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Am I crazy to want to rent a car for a one week vacation in Ecuador?
January 23, 2014 11:23 AM   Subscribe

We are going for a one week trip to Ecuador in early March. I am a few years away from retirement age and so we are researching Cuenca as a place to retire on what our pitiful pensions will provide. We will fly into Guayaquil and plan to spend three days at a coastal eco-lodge, then three days in Cuenca, and back to Guayaquil. I don't need anyone to convince me of the pros or cons of gringo retirement to Ecuador--that's what the trip is for. I need to know if I am bat-shit crazy to rent a car over taking the astoundingly cheap buses and taxis there.

Other facts that may be important: My Spanish is limited. I can grasp basic concepts and directions, but I will never be mistaken for a fluent--or even moderate--speaker. Also, I have driven in other countries where my grasp of the language was non-existent or the signage or the available directions for point a to point b was poor or entirely unavailable. I have thrived in those situations, I actually enjoy it. I do not enjoy physical danger from hijacking or corruption. I do not plan to drive any distance after dark, and while in Cuenca, the car will probably remain parked.

Any advice will be welcomed.
posted by beelzbubba to Travel & Transportation around Ecuador (18 answers total)
 
Renting a car would be crazy. Driving is incredibly dangerous and you could easily face multiple opportunities for corruption. You could also face significant delays in case of an accident (i do not believe you face automatic arrest in Ecuador as you do in some countries).

Call for taxis and get hotel recommendations for drivers. But don't drive yourself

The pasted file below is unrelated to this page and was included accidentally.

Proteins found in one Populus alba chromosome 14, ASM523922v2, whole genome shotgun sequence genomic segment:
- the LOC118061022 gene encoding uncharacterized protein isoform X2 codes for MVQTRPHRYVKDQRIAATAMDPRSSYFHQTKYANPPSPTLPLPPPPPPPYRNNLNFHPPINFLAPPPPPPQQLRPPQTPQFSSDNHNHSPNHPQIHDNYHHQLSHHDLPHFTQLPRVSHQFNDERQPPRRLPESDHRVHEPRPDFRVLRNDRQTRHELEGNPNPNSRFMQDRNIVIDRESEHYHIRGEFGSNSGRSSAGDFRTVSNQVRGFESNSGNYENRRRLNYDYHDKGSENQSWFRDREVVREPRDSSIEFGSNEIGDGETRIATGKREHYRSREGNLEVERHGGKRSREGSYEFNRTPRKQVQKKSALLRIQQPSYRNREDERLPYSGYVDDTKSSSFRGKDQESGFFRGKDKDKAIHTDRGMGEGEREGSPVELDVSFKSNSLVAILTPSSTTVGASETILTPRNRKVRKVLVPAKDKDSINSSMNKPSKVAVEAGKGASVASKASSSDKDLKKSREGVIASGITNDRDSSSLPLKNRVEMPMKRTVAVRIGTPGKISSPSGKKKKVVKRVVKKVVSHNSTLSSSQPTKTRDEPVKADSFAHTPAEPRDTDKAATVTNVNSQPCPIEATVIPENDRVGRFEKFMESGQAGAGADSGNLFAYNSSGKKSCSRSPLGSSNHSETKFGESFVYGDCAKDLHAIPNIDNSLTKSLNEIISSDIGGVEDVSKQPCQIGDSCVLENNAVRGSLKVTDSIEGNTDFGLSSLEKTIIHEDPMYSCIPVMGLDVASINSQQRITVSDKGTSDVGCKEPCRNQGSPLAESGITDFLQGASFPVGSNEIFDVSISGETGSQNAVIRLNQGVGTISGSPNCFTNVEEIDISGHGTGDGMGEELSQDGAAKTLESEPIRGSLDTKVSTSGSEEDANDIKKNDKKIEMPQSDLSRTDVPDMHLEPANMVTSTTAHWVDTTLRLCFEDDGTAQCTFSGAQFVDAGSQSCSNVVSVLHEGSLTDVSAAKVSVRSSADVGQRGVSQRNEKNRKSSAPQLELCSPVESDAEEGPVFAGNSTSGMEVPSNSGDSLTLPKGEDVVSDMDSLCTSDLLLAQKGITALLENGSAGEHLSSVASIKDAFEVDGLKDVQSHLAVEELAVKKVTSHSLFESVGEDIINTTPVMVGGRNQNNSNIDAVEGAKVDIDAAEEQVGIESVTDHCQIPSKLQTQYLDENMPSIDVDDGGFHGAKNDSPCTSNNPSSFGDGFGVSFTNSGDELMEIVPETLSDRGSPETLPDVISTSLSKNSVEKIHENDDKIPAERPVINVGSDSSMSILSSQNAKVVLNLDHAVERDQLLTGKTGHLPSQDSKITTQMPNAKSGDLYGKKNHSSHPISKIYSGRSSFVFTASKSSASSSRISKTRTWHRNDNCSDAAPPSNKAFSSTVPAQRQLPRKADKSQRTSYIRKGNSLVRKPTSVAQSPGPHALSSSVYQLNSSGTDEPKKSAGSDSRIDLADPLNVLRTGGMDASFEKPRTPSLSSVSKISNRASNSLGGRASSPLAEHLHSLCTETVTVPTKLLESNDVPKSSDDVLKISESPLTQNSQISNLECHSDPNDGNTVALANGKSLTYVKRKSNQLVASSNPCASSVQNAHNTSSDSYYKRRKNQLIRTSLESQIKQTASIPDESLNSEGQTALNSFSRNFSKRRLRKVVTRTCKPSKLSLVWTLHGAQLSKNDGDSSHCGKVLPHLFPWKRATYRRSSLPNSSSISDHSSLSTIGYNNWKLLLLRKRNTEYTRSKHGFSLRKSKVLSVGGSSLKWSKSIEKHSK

posted by limagringo at 11:36 AM on January 23 [3 favorites]


Because you're evaluating the country for future retirement on fixed income, you should be using the same cheap, local transportation that you'll be using when you retire. (I assume you won't be trying to maintain a car when you retire?)
posted by jpeacock at 11:50 AM on January 23 [1 favorite]


Please don't do it. Let's leave aside the danger, the corruption, etc, and just consider the renting aspect. There is a great deal of complexity involved in renting a car, in terms of liability, legality, billing, deposits, gotchas, etc. In America, the rental companies have worked hard to simplify all that and remove much of the uncertainty, to the point where these days it's more like renting a DVD. It wasn't always thus. There used to be gotchas galore, and while the process has been streamlined, you can still glimpse how this industry once was at the rental desk, with all the b.s. come-ons and b.s. warnings and b.s. statemtns of what's in your best interest. As in all highly complex, high-stakes, relatively low-cost businesses, it's not a "nice" business. Here, it's only been mostly tamed.